§ 20. Mr. Patrick Jenkin
asked the Secretary of State for Social Services why she did not consult the professional bodies about her proposals for the secondment of medical practitioners before her visit to the Middle East in January.
§ Dr. Owen
A draft circular outlining the arrangements proposed, a copy of which is in the Library of the House, was issued for consultation before my right hon. Friend made her visit. Secondment as such is not proposed. Health authorities are being encouraged to use their normal discretionary powers to release staff who wish to work temporarily overseas.
§ 85. Mr. Thorpe
asked the Secretary of State for Social Services what criteria she is using in selecting doctors for secondment to the Ministry of Overseas Development for work in Middle East countries; and if she will make a statement.
§ Mrs. Castle
Secondment as such is not proposed. Health authorities are being encouraged to use their normal discretionary powers to release doctors and other staff who wish to take up temporary employment overseas. A copy of a draft circular on this subject has been placed in the Library of the House. The selection of individuals for specific posts will continue to be a matter for the overseas Governments themselves.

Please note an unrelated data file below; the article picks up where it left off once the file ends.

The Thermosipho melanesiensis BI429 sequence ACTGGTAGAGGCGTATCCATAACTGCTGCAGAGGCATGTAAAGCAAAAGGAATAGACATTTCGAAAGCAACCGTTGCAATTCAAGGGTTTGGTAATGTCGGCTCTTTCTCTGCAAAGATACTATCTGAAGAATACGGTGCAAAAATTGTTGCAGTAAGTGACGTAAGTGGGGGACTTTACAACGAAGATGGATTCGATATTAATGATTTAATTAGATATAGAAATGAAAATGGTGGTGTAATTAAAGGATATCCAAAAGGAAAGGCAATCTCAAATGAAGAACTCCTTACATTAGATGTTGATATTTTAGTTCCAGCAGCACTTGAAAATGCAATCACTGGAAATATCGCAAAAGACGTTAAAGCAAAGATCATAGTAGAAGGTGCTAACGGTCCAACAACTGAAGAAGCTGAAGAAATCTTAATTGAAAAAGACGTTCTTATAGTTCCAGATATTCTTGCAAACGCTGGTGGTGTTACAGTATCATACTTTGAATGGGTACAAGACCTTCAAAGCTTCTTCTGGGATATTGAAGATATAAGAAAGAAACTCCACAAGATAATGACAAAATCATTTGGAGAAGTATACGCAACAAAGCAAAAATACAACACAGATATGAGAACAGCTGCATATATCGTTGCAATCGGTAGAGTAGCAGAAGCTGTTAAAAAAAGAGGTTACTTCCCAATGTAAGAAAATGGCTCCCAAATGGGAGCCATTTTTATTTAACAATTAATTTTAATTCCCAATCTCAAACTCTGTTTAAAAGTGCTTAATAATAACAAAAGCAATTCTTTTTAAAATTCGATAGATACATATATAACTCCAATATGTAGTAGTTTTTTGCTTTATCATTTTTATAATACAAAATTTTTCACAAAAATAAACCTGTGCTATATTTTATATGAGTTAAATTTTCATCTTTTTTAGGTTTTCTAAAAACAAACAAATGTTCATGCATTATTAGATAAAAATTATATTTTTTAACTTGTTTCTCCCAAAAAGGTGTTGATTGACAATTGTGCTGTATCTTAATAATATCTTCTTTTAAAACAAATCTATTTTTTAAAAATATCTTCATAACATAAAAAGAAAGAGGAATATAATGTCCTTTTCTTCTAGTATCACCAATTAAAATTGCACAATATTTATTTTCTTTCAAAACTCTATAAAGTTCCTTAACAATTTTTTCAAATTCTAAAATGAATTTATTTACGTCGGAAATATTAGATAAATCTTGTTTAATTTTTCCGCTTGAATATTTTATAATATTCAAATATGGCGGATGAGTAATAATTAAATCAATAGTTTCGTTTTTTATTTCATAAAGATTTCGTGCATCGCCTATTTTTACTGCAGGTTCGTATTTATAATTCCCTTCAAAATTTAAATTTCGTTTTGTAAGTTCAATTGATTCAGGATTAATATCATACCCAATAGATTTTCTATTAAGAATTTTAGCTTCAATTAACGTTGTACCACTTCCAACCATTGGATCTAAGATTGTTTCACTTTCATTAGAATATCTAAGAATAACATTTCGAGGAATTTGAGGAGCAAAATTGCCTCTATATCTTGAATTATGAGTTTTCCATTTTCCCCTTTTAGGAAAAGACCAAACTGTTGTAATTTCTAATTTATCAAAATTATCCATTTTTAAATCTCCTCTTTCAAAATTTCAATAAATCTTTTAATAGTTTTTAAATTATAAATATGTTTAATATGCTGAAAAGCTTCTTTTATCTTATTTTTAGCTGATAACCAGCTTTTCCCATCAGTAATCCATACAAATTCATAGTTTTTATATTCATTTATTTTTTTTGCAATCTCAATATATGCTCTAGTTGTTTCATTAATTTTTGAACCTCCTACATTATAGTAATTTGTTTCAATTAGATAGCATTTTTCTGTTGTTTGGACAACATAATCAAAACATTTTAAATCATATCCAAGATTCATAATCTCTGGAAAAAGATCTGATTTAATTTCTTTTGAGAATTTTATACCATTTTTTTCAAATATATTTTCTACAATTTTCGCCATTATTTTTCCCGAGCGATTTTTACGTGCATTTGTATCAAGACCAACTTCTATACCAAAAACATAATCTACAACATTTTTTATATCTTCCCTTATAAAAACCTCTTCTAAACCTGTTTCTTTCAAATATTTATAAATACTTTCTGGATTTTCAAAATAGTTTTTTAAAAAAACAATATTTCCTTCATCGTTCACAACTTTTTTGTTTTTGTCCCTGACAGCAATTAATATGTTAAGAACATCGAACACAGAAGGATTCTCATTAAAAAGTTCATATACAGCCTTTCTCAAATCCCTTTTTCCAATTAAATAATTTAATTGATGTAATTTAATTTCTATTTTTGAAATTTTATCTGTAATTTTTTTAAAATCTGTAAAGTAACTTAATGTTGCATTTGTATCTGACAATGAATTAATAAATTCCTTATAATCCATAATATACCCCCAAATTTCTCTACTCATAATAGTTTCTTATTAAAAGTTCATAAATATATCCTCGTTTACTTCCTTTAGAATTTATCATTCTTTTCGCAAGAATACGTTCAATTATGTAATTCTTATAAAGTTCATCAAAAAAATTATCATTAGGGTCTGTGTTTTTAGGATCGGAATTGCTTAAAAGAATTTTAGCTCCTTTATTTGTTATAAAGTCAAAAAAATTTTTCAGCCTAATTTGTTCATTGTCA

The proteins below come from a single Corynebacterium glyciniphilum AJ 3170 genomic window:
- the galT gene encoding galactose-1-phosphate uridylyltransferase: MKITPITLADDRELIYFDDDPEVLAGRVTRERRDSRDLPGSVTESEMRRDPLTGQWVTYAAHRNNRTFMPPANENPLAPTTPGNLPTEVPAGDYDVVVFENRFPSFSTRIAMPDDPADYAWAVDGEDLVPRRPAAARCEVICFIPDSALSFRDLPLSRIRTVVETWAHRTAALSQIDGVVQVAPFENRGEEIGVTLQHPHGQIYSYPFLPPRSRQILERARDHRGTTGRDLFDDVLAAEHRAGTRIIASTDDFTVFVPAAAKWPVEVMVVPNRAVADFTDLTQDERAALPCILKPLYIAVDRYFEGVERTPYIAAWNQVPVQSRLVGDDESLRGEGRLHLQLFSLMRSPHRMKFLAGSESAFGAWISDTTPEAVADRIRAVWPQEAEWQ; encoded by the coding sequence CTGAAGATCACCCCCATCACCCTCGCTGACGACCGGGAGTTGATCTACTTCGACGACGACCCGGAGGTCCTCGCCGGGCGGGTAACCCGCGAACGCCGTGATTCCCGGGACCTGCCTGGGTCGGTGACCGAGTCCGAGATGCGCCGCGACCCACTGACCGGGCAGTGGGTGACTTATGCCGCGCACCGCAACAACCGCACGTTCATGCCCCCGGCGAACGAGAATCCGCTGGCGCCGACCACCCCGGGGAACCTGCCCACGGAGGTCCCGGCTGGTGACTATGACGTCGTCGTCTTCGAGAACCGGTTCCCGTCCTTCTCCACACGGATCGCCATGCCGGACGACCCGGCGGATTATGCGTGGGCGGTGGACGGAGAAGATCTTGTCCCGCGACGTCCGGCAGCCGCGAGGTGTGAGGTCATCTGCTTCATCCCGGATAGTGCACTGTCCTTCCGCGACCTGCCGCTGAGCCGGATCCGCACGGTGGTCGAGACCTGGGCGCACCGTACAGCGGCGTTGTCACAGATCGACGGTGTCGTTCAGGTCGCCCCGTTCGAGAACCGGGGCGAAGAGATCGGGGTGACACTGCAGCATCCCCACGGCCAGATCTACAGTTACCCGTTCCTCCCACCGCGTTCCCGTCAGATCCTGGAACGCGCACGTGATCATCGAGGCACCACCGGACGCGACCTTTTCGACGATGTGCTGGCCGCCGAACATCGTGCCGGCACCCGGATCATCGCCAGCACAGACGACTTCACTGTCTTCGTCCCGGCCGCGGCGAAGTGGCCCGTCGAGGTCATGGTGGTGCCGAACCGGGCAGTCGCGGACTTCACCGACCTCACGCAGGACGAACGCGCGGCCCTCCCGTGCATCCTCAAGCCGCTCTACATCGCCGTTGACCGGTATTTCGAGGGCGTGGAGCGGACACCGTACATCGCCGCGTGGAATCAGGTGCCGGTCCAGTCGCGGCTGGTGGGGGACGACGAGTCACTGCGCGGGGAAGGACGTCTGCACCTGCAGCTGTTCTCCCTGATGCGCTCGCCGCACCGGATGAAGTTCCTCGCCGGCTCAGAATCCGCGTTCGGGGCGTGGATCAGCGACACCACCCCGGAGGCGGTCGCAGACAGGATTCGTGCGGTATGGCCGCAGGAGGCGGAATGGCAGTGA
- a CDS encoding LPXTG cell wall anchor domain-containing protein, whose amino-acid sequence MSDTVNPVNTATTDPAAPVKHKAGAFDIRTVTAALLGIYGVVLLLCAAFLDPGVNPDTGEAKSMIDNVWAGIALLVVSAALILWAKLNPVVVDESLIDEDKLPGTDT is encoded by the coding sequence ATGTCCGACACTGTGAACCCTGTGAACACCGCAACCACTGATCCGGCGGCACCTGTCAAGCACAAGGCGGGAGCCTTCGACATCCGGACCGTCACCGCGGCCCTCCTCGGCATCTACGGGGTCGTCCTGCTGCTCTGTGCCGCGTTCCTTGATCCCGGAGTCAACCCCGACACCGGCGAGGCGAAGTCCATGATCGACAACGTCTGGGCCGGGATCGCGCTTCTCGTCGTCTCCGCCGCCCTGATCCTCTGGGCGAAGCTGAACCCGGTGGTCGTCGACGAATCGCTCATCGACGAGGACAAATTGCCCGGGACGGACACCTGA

§ 92. Rear-Admiral Morgan-Giles
asked the Secretary of State for Social Services what statistics are available concerning the number of hospital consultants who have emigrated since 1st January 1975.
§ Mr. Edwin Wainwright
asked the Secretary of State for Social Services if, in view of the shortage of doctors in the Yorkshire and Humberside Region, she will take measures to bring the numbers up to required standards.159W
§ Dr. Owen
There are no standards laid down governing the overall numbers of doctors in a region. However, I am well aware that there are geographical imbalances and I am very anxious to see these corrected. Preference is already given to understaffed regions in the allocation of new consultant posts, and the recent adjustment of regional revenue allocations should also help to achieve better distribution. For general medical services, statutory responsibility for regulating the distribution of general practitioners rests with the Medical Practices Committee, and there is a system of incentive allowances for under-doctored areas. In addition, the current programme of expansion of medical school intake will make more doctors generally available.
§ Sir J. Langford-Holt
asked the Secretary of State for Social Services what proposals she has to help general practitioners, in view of the fact that at present large numbers of patients suffering from influenza are seeking home visits or are visiting surgery not because of their medical condition but in order to obtain a medical certificate.
§ Mr. O'Malley
Sickness benefit is payable where a person's medical condition makes him unable to work, and a medical certificate provides evidence of this fact. Special relaxations of the normal requirements for medical certificates can be introduced where there are exceptional conditions. Any doctor in serious difficulty about certification because of an epidemic should get in touch with the manager of his local social security office.